Ontario psych-punk singer-songwriter Graham Caldwell, who previously shared music under the moniker Billy Moon, is back with his new project, Tearing Up. Following the recent release of his debut EP, Caldwell just announced Tearing Up's debut LP, ’Heavy,’ which will be out January 27, 2023. Today, we are premiering the lyric video for the record's second single, ‘Said Something.’ It is a song that hits particularly close to home as it discusses a personal loss Graham and his family endured. You can check out the lyric video below.
On the new track, Caldwell wrote:
"Losing someone is particularly strange because in life, we get used to things being temporary. We know we can never step in the same river twice, but this is assuming there will always be a river. When the river runs dry, it’s quite a shock, and given how often we were used to stepping in it, we find ourselves asking: where the fuck is my river?
Sometimes, these things happen because of an unknowable number of circumstances: Anyone who’s ever been in a car accident will know about having the thought of 'if I had just left home 3 seconds later...' or 'if that woman driving had checked her blindspot...' or 'if that guy in the truck had pulled over sooner.' Sometimes things happen and the reasons are too complicated for any one of them to the be sole reason for the thing that happened.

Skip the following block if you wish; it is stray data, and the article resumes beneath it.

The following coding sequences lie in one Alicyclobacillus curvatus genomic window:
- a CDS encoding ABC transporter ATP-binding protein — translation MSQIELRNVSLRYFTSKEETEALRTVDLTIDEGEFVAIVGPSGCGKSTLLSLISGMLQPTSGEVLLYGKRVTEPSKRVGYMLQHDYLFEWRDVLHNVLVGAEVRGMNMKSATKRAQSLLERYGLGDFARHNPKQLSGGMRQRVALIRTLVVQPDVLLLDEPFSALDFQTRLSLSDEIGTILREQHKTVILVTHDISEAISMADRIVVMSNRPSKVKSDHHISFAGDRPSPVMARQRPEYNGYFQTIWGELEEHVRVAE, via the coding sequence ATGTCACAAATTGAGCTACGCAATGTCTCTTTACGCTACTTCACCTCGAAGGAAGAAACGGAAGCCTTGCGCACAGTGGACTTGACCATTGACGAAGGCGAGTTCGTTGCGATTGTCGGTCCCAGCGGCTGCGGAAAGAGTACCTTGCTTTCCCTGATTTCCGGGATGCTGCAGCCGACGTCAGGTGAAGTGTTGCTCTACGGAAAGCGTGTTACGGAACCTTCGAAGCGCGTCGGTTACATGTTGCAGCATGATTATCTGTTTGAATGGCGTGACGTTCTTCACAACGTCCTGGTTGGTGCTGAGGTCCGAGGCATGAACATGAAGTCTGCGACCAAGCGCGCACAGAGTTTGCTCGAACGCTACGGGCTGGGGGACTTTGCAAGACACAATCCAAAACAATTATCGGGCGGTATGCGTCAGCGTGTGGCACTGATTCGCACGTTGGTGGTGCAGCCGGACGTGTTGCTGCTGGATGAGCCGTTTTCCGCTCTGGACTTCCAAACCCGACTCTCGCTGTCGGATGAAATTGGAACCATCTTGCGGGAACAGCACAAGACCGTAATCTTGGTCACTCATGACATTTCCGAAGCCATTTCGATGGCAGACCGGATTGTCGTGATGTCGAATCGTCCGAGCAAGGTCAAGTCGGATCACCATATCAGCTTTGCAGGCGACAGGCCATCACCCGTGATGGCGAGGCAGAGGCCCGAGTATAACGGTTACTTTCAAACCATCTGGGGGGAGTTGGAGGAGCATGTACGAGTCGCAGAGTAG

But then again, what if one of them was? What if one of them actually was and you could never actually know for sure? What if one of those things was something you did, unknowingly, absent-mindedly, that set off a chain of events that would ultimately end in tragedy? You will never know, but of course that means you’ll never be sure either.
Suicide is difficult because it blames both everyone and no one. The person who dies is both perpetrator and victim. It absolves everyone and yet also condemns them. You are both at fault and totally powerless at the same time, waving between the two feelings like a metronome. When I lost a young family member to suicide, many of us were completely dumbfounded as to why this person would choose to end their life. What made things worse was how they left no explanation, leaving us to try and piece together whatever their reasoning was, an endless circle with no real answers.
Time moves on and to some extent; our family’s been able to find some sense of closure. We accept how we’re powerless against the past and keep moving, for better or for worse, it’s all we can do."
The forthcoming record is not "easy listening" — "I wanted this record to hurt," as Graham wrote, and that motivation was largely inspired by a series of personal struggles that he experienced from late 2017 to early 2020, including the loss of his father, whome Caldwell and his brother had cared for while he was struggling with cancer. In those hard times, the people around him helped push him forward, and writing this record, in all honesty, gave him something to do aside from grieving. "October of 2017 to January of 2020 basically felt like one very, very, long year. But even before that, the record was always going to be called Heavy," he wrote.